Those closest to me know I’ve been on a years long quest to see live performances from a meticulously curated list of musical legends and personal favourites “before they die.”
Said list, which has a 100 active acts on it at all times and is prioritized based on 1) how much I love an act, 2) how soon I think they’re going to die, and 3) how rarely they tour, has guided me on numerous adventures and (mis)adventures over the years. Mostly, though, it has allowed me to witness a lot of music greats doing musically great things.
For the first time ever, I’ve compiled my 10 best Before They Dies of the year. Here they are:
10) Jeff Lynne’s Electric Light Orchestra @ Scotiabank Arena, August 18, 2018 (#52 on list)
Lynne isn’t exactly a dynamic frontman, but the band was excellent, the stage and light show was a trip and the music was undeniable, even though the setlist was surprisingly front-loaded. I had an alternating mix of “Showdown” and “Evil Woman” in my head for weeks after this. Always a good sign.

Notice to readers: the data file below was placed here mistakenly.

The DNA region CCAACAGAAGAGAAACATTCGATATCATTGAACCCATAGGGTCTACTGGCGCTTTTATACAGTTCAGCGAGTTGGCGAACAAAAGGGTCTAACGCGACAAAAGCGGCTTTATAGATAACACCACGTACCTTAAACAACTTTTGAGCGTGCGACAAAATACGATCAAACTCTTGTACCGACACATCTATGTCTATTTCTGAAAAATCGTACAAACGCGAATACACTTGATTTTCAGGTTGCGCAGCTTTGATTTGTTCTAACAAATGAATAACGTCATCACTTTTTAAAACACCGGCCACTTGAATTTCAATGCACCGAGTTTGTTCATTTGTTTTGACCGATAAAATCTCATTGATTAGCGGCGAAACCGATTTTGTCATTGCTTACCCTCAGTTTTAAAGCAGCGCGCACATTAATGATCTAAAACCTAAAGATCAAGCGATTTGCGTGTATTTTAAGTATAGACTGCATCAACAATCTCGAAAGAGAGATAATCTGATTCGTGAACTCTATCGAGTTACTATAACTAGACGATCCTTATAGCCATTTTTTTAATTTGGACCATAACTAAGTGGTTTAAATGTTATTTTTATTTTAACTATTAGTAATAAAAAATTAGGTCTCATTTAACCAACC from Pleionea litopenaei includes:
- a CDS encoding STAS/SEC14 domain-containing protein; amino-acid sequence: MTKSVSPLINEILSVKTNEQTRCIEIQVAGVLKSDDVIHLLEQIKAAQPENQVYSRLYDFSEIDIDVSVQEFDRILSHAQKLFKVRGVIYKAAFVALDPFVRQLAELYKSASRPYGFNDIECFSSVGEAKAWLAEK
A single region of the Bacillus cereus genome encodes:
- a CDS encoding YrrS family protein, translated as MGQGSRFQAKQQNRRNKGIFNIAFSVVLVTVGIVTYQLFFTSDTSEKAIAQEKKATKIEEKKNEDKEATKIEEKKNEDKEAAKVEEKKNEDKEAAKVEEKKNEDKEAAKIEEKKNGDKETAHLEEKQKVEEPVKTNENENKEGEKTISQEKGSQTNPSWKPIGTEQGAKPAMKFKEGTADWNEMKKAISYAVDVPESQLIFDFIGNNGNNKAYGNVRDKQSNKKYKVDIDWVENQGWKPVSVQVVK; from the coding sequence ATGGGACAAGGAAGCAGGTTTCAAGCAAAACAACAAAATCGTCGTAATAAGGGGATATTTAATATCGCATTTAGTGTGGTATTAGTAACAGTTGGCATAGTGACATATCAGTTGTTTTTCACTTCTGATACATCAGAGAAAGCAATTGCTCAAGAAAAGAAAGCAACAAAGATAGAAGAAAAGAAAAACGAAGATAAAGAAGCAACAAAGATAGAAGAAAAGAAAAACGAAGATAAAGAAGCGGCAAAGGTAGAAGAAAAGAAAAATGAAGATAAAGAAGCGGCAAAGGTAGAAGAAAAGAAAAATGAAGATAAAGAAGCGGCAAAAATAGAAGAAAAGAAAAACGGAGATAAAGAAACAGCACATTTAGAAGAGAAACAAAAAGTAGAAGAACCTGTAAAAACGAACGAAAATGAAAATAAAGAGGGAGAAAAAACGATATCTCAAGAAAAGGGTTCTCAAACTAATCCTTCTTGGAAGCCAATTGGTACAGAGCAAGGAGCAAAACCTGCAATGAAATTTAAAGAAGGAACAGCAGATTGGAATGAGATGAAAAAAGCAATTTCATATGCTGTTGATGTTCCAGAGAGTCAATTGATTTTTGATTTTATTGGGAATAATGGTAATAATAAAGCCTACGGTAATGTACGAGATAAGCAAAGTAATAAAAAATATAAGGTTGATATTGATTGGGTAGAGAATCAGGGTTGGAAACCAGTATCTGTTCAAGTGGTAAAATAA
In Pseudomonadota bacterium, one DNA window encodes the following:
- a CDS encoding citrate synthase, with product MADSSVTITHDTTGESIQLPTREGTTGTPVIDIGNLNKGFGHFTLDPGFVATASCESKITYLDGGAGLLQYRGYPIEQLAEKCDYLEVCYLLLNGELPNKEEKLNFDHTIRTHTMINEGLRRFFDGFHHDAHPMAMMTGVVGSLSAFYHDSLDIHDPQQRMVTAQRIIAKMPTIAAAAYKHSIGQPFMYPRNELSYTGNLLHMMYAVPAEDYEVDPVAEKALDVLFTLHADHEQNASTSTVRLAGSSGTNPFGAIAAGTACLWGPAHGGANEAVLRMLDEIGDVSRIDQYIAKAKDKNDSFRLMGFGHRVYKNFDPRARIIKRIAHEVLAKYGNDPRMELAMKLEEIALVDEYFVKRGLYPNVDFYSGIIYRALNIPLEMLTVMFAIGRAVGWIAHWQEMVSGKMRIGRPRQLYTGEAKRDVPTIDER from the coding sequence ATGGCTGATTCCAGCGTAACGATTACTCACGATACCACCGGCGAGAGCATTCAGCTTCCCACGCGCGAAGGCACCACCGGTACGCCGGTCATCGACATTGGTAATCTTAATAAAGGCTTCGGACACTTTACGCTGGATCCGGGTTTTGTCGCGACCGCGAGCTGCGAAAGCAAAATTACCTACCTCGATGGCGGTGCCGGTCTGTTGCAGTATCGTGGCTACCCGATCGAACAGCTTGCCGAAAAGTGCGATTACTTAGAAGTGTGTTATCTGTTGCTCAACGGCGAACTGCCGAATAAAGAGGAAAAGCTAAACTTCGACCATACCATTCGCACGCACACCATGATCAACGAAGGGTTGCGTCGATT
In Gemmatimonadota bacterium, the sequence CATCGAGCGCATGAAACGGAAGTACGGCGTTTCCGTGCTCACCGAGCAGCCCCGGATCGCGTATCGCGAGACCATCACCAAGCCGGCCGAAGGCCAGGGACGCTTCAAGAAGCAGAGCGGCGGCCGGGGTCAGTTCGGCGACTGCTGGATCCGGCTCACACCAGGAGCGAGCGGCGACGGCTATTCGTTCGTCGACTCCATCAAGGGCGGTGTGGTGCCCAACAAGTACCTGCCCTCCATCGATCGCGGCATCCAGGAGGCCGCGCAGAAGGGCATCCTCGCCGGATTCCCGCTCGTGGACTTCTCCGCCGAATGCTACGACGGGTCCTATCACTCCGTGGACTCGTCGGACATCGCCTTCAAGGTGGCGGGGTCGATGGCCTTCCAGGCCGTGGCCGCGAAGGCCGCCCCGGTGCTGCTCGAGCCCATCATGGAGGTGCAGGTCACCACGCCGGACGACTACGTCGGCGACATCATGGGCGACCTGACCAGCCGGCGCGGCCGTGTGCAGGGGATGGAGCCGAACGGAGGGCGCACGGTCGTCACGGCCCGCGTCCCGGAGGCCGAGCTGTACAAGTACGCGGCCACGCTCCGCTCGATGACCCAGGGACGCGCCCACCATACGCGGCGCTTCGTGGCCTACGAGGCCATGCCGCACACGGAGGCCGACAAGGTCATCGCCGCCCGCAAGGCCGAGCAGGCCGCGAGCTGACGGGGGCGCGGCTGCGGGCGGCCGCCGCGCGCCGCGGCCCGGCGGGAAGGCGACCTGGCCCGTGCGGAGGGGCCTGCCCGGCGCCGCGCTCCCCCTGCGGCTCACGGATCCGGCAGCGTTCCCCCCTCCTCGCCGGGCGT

9) The Horrors @ Horseshoe Tavern, June 19, 2018 (#76 on the list)
One of the key things I’ve learned about The List over the years is that when an act from overseas is in town, you do your damnedest to make sure you go see them. Technically, there wasn’t all that much to “see” at The Horrors’ show — they’re mostly a bunch of Edward Scissorhand silhouettes swaying in low light obscured by fog machine smoke — but that made what was heard all the better. Live, there’s added nuance to the band’s lysergic goth rock, revealing itself in a bold synth line here, a guitar squelch there and in a vibe that makes you feel you’re experiencing masters of their craft.
8) Fleetwood Mac @ Scotiabank Arena, November 5, 2018 (unrated)